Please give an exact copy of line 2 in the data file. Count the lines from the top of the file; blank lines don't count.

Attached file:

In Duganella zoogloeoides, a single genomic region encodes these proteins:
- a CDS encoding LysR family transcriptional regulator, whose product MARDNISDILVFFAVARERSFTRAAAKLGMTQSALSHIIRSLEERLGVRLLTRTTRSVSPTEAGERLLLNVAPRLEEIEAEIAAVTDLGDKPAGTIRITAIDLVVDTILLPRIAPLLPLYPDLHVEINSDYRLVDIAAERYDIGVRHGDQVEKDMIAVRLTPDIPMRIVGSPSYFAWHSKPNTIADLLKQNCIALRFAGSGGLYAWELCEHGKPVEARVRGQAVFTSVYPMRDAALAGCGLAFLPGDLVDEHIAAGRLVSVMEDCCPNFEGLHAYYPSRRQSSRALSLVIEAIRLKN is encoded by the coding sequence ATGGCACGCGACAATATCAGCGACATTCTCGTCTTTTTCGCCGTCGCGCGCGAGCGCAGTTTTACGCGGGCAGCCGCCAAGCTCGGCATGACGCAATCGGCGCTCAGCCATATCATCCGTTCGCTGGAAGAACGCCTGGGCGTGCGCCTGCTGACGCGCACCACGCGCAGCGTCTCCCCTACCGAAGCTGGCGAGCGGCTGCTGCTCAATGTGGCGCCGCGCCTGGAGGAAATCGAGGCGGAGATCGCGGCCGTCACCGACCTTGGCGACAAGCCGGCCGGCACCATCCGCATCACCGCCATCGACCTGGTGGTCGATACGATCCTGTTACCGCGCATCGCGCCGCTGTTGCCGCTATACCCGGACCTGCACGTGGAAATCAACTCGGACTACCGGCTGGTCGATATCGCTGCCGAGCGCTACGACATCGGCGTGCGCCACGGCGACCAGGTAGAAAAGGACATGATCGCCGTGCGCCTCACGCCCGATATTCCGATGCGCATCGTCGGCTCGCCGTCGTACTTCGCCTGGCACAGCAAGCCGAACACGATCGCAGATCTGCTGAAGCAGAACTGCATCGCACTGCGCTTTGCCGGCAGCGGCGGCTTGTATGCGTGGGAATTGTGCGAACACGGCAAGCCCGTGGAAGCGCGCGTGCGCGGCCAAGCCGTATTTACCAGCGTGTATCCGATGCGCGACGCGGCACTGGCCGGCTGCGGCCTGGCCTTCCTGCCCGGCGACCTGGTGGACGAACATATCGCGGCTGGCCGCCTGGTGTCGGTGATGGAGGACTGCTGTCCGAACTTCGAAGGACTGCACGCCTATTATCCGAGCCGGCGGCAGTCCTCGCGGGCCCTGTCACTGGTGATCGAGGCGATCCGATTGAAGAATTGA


- a CDS encoding LysR family transcriptional regulator, whose product MARDNISDILVFFAVARERSFTRAAAKLGMTQSALSHIIRSLEERLGVRLLTRTTRSVSPTEAGERLLLNVAPRLEEIEAEIAAVTDLGDKPAGTIRITAIDLVVDTILLPRIAPLLPLYPDLHVEINSDYRLVDIAAERYDIGVRHGDQVEKDMIAVRLTPDIPMRIVGSPSYFAWHSKPNTIADLLKQNCIALRFAGSGGLYAWELCEHGKPVEARVRGQAVFTSVYPMRDAALAGCGLAFLPGDLVDEHIAAGRLVSVMEDCCPNFEGLHAYYPSRRQSSRALSLVIEAIRLKN is encoded by the coding sequence ATGGCACGCGACAATATCAGCGACATTCTCGTCTTTTTCGCCGTCGCGCGCGAGCGCAGTTTTACGCGGGCAGCCGCCAAGCTCGGCATGACGCAATCGGCGCTCAGCCATATCATCCGTTCGCTGGAAGAACGCCTGGGCGTGCGCCTGCTGACGCGCACCACGCGCAGCGTCTCCCCTACCGAAGCTGGCGAGCGGCTGCTGCTCAATGTGGCGCCGCGCCTGGAGGAAATCGAGGCGGAGATCGCGGCCGTCACCGACCTTGGCGACAAGCCGGCCGGCACCATCCGCATCACCGCCATCGACCTGGTGGTCGATACGATCCTGTTACCGCGCATCGCGCCGCTGTTGCCGCTATACCCGGACCTGCACGTGGAAATCAACTCGGACTACCGGCTGGTCGATATCGCTGCCGAGCGCTACGACATCGGCGTGCGCCACGGCGACCAGGTAGAAAAGGACATGATCGCCGTGCGCCTCACGCCCGATATTCCGATGCGCATCGTCGGCTCGCCGTCGTACTTCGCCTGGCACAGCAAGCCGAACACGATCGCAGATCTGCTGAAGCAGAACTGCATCGCACTGCGCTTTGCCGGCAGCGGCGGCTTGTATGCGTGGGAATTGTGCGAACACGGCAAGCCCGTGGAAGCGCGCGTGCGCGGCCAAGCCGTATTTACCAGCGTGTATCCGATGCGCGACGCGGCACTGGCCGGCTGCGGCCTGGCCTTCCTGCCCGGCGACCTGGTGGACGAACATATCGCGGCTGGCCGCCTGGTGTCGGTGATGGAGGACTGCTGTCCGAACTTCGAAGGACTGCACGCCTATTATCCGAGCCGGCGGCAGTCCTCGCGGGCCCTGTCACTGGTGATCGAGGCGATCCGATTGAAGAATTGA